Saint Vincent Ferrer (+1419), whose commemoration is April 5th, was a fiery, intense, highly intelligent Dominican missionary, who travelled the length and breadth of Europe preaching to and converting untold thousands, counselling kings and potentates, and embroiled in the controversies of the day.
When he was born, his mother experienced no pain, and foresaw that he would somehow do great things for God. He was named him after the early martyr, Vincent the Deacon, whose sufferings during his own ordeal became the stuff of legend. Vincent joined the Dominican Order as a young man, and was tempted to leave, but persevered by prayer and penance, knowing the path to which he had been led was God’s holy and perfect will.
With a strong and resonant voice, Vincent became one of the greatest preachers of his day, gathering thousands, in open fields, up and down Spain, Italy and Europe, converting untold numbers. He was known for this clear and to-the-point words, directed to his hearers:
In sermons and talks, use simple language and a homely conversational style to explain each particular point. As far as you can, give plenty of examples; then, whoever has committed that particular sin will have his conscience pricked, as though you were preaching to him alone.
Rather than general, vague ambiguities, state the truth boldly:
Such a style usually has a good effect on a congregation. For to speak of virtues and vices in general terms evokes little response from listeners.
And the same with his advice in the sacrament of Confession:
whether you are gently comforting the timid, or more sternly putting the fear of God into the hardened sinner, you must always show the deepest love, so that the sinner always feels that your words come out of pure love.
Stories of his ‘anti-semitism’ seem exaggerated, as he is also known to have protected the people of the Old Covenant, in those fractious times. His main goal was to offer everyone the means towards heaven, by the Way, the Truth and the Life, and to see Christ’s salvific words spread far and wide. He differed with Saint Catherine of Siena on who was the ‘real’ Pope during the Great Western Schism, wherein there were at one point three rival claimants to the papacy, but always upheld the universal truth of the office of the Vicar of Christ.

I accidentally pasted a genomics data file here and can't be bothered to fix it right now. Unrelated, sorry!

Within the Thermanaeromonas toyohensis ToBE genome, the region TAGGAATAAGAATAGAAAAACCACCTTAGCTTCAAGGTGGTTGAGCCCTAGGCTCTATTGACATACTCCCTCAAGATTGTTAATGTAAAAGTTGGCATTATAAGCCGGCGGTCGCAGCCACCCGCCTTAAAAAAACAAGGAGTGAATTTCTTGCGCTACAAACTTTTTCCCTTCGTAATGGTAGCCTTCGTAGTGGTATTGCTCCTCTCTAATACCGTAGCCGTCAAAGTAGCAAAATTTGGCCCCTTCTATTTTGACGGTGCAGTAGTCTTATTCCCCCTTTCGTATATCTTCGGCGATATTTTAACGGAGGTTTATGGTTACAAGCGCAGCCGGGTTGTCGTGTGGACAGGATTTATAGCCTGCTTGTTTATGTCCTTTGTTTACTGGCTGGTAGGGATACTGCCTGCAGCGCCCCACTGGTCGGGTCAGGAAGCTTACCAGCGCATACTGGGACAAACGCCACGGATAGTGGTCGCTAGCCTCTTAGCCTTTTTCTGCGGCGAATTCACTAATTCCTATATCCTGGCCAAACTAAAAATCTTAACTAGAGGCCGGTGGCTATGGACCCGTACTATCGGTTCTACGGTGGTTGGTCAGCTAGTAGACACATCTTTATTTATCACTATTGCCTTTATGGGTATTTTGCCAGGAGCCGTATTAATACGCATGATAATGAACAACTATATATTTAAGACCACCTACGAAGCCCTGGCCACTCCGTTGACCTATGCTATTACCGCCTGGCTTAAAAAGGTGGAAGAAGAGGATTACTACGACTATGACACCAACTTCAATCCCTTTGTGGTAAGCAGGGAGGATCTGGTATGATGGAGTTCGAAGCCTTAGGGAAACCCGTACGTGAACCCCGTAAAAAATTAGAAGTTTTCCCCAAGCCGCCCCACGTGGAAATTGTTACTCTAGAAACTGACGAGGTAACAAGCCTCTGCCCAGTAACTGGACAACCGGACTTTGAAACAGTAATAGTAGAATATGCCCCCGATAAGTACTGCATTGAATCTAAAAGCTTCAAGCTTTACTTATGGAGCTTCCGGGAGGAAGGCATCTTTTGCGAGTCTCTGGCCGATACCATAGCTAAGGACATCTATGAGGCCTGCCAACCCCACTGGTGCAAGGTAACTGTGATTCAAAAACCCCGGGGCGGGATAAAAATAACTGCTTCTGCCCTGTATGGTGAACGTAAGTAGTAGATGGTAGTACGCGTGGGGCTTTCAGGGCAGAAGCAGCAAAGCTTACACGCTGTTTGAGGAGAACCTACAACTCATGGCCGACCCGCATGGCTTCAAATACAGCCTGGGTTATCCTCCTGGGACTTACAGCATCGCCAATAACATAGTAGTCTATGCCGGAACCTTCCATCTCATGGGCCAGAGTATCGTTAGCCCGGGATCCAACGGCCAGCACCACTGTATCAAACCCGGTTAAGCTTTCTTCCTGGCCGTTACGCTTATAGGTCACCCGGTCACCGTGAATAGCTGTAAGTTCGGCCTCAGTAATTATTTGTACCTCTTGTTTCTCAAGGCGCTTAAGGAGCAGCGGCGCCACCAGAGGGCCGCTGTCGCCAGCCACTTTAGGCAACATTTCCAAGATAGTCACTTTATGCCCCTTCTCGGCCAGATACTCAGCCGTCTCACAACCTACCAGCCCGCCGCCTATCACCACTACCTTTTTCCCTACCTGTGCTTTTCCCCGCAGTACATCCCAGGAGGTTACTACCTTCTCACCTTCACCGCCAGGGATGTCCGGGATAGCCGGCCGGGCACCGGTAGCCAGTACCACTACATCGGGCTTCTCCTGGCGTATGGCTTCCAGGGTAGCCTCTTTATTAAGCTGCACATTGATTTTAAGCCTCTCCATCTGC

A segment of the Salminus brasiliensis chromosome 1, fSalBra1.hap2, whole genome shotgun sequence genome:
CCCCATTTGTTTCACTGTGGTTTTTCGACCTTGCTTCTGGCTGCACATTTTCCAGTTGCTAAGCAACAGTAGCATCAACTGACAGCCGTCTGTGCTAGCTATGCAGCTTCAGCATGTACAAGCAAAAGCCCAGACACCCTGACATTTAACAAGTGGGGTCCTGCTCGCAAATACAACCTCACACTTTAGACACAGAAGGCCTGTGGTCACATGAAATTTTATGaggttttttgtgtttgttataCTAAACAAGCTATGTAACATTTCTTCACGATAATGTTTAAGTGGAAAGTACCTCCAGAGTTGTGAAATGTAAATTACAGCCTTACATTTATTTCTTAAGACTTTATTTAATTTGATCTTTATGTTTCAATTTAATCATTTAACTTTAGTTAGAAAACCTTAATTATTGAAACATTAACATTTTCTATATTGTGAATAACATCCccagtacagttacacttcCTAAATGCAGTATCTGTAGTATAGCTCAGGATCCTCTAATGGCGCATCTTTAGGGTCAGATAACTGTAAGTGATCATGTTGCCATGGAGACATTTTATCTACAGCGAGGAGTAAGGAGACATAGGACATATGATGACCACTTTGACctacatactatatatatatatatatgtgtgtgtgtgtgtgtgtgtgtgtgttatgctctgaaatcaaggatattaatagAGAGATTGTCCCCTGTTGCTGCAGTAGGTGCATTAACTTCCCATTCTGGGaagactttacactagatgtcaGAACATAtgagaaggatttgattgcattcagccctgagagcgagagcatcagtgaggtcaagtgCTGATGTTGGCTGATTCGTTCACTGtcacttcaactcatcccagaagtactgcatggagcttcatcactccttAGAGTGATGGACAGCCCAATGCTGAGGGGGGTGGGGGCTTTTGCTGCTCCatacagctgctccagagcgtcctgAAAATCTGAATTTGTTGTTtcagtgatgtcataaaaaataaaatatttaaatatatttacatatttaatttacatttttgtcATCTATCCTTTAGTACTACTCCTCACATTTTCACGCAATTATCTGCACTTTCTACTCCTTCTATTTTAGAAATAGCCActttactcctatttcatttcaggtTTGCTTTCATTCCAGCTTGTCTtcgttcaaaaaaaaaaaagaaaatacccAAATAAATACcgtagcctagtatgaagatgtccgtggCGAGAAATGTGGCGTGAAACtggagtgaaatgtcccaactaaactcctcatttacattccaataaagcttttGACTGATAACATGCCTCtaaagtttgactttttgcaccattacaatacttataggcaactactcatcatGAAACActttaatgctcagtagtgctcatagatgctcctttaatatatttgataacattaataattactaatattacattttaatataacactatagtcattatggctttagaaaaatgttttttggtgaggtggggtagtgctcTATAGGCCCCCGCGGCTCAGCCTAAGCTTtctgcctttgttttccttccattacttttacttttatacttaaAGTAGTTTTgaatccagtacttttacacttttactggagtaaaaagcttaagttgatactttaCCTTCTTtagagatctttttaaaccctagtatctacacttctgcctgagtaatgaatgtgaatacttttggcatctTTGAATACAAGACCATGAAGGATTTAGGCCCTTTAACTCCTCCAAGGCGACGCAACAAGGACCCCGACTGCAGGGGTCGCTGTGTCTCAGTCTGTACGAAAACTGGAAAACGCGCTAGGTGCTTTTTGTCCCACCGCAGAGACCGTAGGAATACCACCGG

I recall reading, years ago, that Vincent claimed that Confirmation would in a later age be given improperly. One might pause and ponder these words of Bishop Joseph Aquila from 2011, currently of Colorado, on the proper order of the sacraments of initiation, about which we will say more anon.
There was not much ambiguity in Vincent’s preaching. Like all great saints, his apostolic work was the fruit of a deep interior life, and one fact that struck me was that during his formation, he spent three years reading nothing but the Bible, committing the entire Word of God to memory. Would that we had but a spark of the fire that must have burned within Vincent, perhaps we too might set the world ablaze.
Saint Vincent Ferrer, ora pro nobis! +